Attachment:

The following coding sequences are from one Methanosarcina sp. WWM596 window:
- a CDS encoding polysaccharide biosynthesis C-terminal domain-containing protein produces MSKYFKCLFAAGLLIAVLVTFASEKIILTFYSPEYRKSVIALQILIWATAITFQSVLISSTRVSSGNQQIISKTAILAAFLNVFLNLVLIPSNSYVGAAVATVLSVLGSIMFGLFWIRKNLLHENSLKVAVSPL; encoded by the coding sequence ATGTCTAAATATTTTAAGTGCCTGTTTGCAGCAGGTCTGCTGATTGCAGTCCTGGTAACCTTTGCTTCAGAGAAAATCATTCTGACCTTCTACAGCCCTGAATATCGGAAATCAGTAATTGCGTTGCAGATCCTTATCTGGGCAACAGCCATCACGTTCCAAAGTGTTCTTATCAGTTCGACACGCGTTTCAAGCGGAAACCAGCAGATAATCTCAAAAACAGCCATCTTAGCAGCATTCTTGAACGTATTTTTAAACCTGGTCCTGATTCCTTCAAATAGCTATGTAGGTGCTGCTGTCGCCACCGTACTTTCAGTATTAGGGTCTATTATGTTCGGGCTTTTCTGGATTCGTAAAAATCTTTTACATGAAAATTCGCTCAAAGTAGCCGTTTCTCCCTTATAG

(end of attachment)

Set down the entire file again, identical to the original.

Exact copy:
The following coding sequences are from one Methanosarcina sp. WWM596 window:
- a CDS encoding polysaccharide biosynthesis C-terminal domain-containing protein produces MSKYFKCLFAAGLLIAVLVTFASEKIILTFYSPEYRKSVIALQILIWATAITFQSVLISSTRVSSGNQQIISKTAILAAFLNVFLNLVLIPSNSYVGAAVATVLSVLGSIMFGLFWIRKNLLHENSLKVAVSPL; encoded by the coding sequence ATGTCTAAATATTTTAAGTGCCTGTTTGCAGCAGGTCTGCTGATTGCAGTCCTGGTAACCTTTGCTTCAGAGAAAATCATTCTGACCTTCTACAGCCCTGAATATCGGAAATCAGTAATTGCGTTGCAGATCCTTATCTGGGCAACAGCCATCACGTTCCAAAGTGTTCTTATCAGTTCGACACGCGTTTCAAGCGGAAACCAGCAGATAATCTCAAAAACAGCCATCTTAGCAGCATTCTTGAACGTATTTTTAAACCTGGTCCTGATTCCTTCAAATAGCTATGTAGGTGCTGCTGTCGCCACCGTACTTTCAGTATTAGGGTCTATTATGTTCGGGCTTTTCTGGATTCGTAAAAATCTTTTACATGAAAATTCGCTCAAAGTAGCCGTTTCTCCCTTATAG